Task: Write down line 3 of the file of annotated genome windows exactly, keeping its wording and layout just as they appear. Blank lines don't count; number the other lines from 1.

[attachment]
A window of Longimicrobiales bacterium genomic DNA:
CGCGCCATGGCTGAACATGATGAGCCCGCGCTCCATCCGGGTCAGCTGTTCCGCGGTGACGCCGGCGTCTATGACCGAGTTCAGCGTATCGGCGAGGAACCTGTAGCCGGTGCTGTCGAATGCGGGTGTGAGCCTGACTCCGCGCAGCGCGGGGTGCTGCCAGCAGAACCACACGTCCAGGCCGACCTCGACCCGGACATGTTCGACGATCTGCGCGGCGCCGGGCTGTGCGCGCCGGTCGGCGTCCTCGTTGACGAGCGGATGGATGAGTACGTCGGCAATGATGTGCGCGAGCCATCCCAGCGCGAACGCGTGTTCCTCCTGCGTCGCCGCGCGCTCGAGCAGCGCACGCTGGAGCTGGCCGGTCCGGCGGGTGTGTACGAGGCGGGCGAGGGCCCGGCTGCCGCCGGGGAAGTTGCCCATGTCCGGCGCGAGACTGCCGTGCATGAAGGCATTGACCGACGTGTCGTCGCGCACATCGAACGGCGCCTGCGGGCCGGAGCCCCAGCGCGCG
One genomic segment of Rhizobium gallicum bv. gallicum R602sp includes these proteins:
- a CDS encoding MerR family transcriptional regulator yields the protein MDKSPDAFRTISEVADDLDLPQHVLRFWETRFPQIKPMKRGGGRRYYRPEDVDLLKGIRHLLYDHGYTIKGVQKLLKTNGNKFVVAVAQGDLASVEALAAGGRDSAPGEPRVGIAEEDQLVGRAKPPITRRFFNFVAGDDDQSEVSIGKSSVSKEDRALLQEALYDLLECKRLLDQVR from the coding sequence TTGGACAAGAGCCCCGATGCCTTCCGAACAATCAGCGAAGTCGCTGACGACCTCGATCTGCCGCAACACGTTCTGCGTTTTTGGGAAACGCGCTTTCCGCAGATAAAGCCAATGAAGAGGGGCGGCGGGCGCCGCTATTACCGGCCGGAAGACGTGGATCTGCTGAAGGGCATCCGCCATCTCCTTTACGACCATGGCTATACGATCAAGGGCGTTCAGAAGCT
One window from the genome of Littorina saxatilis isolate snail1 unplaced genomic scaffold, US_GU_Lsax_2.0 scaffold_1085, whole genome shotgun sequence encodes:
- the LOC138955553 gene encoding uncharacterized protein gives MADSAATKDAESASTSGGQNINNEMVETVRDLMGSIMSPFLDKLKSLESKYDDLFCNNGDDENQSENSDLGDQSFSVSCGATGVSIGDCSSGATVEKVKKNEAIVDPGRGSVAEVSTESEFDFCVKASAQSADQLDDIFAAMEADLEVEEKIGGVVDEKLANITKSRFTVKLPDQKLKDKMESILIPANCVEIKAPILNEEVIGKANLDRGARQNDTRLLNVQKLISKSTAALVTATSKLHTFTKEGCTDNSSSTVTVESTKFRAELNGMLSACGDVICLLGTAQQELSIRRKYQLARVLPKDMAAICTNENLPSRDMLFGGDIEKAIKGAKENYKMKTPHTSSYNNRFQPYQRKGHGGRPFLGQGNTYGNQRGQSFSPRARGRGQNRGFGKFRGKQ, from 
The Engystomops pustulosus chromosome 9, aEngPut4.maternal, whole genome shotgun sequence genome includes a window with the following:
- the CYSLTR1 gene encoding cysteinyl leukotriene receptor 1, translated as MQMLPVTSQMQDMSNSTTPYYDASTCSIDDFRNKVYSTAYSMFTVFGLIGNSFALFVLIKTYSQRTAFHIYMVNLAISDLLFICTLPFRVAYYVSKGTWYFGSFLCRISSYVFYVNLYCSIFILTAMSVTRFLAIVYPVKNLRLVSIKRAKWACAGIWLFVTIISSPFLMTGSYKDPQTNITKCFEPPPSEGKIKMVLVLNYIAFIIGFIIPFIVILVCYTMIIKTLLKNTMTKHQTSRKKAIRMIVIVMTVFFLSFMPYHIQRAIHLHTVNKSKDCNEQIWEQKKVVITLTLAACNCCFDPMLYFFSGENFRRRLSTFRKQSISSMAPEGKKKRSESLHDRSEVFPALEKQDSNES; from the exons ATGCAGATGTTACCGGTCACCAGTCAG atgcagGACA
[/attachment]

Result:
One genomic segment of Rhizobium gallicum bv. gallicum R602sp includes these proteins: